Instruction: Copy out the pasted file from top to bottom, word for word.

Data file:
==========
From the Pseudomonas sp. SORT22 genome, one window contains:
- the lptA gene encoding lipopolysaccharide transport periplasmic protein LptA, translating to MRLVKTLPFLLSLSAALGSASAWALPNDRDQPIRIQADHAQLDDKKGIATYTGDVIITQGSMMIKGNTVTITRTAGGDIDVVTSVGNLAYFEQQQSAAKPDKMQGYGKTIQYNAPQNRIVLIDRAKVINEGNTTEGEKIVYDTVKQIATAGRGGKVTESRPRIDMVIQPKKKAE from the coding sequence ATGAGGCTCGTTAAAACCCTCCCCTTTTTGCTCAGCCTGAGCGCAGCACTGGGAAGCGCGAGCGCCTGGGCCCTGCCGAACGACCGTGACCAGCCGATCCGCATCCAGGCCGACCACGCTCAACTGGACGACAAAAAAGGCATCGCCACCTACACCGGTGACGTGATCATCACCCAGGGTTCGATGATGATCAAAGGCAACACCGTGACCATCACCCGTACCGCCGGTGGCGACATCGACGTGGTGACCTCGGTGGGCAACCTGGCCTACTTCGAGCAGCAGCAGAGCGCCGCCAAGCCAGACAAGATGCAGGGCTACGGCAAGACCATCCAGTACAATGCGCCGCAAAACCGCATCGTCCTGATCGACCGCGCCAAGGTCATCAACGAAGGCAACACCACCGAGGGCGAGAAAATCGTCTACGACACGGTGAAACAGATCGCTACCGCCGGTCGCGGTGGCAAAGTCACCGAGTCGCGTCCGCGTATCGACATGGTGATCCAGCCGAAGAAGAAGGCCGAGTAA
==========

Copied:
From the Pseudomonas sp. SORT22 genome, one window contains:
- the lptA gene encoding lipopolysaccharide transport periplasmic protein LptA, translating to MRLVKTLPFLLSLSAALGSASAWALPNDRDQPIRIQADHAQLDDKKGIATYTGDVIITQGSMMIKGNTVTITRTAGGDIDVVTSVGNLAYFEQQQSAAKPDKMQGYGKTIQYNAPQNRIVLIDRAKVINEGNTTEGEKIVYDTVKQIATAGRGGKVTESRPRIDMVIQPKKKAE from the coding sequence ATGAGGCTCGTTAAAACCCTCCCCTTTTTGCTCAGCCTGAGCGCAGCACTGGGAAGCGCGAGCGCCTGGGCCCTGCCGAACGACCGTGACCAGCCGATCCGCATCCAGGCCGACCACGCTCAACTGGACGACAAAAAAGGCATCGCCACCTACACCGGTGACGTGATCATCACCCAGGGTTCGATGATGATCAAAGGCAACACCGTGACCATCACCCGTACCGCCGGTGGCGACATCGACGTGGTGACCTCGGTGGGCAACCTGGCCTACTTCGAGCAGCAGCAGAGCGCCGCCAAGCCAGACAAGATGCAGGGCTACGGCAAGACCATCCAGTACAATGCGCCGCAAAACCGCATCGTCCTGATCGACCGCGCCAAGGTCATCAACGAAGGCAACACCACCGAGGGCGAGAAAATCGTCTACGACACGGTGAAACAGATCGCTACCGCCGGTCGCGGTGGCAAAGTCACCGAGTCGCGTCCGCGTATCGACATGGTGATCCAGCCGAAGAAGAAGGCCGAGTAA